Saturday, July 19, 2008

A Good Day for Chickens

The chickens have been spending a lot of time in the northeast corner of the field lately. That's technically unused space, but I encourage Rick and Isaac to keep any project cars not in current work along the fence row there, as well as other cars which we aren't using right this second. (For example, I parked the truck there today because I don't expect to use it again until farmer's market next week.) And there is a rectangle in the soil where a vehicle was previously parked, baking away the vegetation below it to leave just a few dead wisps of grass and some dust.

As I pulled in, I found several chickens laying in the dust twitching. Don't worry - they were happy and healthy. It's a hot sticky day, and they were taking dust baths, flipping cool freshly scratched soil over themselves and their buddies. If someone didn't know what was going on, it might look worrisome; but as they lay there and contort and twitch and shake, I assure you they're having a wonderful time. To sweeten the deal even more, the mulberry tree above this spot is getting ready to start dropping fruit. I've never cared for mulberries myself, and pretty much ignore this tree. But the birds just love them, and will be gorging themselves over the next few weeks. For a chicken, it really just doesn't get much better than this.

Meanwhile, I took another new baby hat to the market today.

I didn't bother blogging it ahead of time, because y'all have GOT to be getting tired of me and my colorwork baby hats. (Standard recipe, with colorwork lifted from a skull & crossbones shrug featured on the Anticraft website.) But people went nuts over this. I have a request to bring back 4 more cotton ones in adult sizes, and yet another in a toddler size with matching mittens in a more winter-appropriate yarn. (Superwash wool would be my choice, but I'll have to weigh the cost implications.) I knew the skull & crossbones symbol was fashionable, but I didn't expect anything like this.

Okay, trivia question: do you know why the skull & crossbones became a symbol of death? Because in medieval times, it was believed that the soul resided in the large bones of the body - the thigh bones and skull. So it started out as a symbol for the soul. (Yes, I am a geek; thank you for asking.)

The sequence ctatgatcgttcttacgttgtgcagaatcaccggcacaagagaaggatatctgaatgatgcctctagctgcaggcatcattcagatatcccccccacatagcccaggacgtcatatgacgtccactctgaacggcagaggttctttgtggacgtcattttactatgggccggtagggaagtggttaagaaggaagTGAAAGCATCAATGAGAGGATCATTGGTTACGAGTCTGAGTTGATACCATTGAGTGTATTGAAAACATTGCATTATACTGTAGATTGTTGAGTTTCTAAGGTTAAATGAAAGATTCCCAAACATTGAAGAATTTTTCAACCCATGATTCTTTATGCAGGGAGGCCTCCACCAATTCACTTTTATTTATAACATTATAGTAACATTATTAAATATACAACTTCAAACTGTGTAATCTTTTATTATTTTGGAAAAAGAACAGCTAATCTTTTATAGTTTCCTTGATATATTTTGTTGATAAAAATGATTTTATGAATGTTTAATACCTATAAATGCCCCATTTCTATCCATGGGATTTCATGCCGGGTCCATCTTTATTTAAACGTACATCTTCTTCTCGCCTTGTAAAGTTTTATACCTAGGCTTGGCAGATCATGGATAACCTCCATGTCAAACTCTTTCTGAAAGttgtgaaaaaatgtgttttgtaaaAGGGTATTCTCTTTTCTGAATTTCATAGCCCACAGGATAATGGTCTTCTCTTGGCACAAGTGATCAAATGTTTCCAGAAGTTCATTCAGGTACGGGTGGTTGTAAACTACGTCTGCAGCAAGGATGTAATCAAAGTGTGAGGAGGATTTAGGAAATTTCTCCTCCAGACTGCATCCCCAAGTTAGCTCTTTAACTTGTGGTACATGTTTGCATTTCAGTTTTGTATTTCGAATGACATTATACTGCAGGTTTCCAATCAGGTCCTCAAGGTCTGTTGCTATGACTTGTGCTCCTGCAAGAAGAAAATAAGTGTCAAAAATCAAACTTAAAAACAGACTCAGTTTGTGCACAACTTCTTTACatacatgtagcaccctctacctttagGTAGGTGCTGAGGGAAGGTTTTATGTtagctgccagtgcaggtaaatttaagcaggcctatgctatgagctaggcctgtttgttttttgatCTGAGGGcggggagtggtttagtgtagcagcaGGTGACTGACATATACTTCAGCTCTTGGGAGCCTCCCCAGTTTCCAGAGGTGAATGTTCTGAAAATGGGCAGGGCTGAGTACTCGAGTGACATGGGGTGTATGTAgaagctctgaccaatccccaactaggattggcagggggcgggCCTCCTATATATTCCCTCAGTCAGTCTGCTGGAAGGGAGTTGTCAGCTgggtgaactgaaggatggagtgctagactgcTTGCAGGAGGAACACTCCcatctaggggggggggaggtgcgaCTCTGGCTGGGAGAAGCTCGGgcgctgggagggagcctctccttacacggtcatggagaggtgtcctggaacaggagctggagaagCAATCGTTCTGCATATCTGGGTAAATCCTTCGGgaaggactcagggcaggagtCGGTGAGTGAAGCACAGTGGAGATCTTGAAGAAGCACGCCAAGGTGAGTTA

Friday, July 18, 2008

A Bit Bummed

On grey days after a stressful week when Rick's been away too long, I have to be careful of the Big Black Dog. It's easy to sink into kind of a weepy apathy that is not productive or conducive to a positive life outlook.

I loaded Springsteen's Red Headed Woman and Golden Earring's Radar Love on my mp3 player and sang out loud with them this morning during my workout. It scared the bejesus out of a wild rabbit I passed by, but it seems to help.

Well I don't know how many girls you've dated, man
But you ain't lived til you've had your tires rotated
By a red headed woman
A red headed woman
It takes a red headed woman
To get a dirty job done

Okay, so I'm only red-headed by broad interpretation and a little chemical assistance - but I'll take it.

Thursday, July 17, 2008

Well, That Was Exciting

The forecast yesterday (and today, and tomorrow, and Saturday) was for afternoon thunderstorms. So we weren't to surprised when it got grey and cloudy early on Wednesday afternoon. Then it got dim. Then it got DARK. Then the wind kicked up, with chairs from the restaurant patio skidding across the parking lot and into the pond. And the light post was bending so far in the wind that we were taking bets on whether it would hit a car.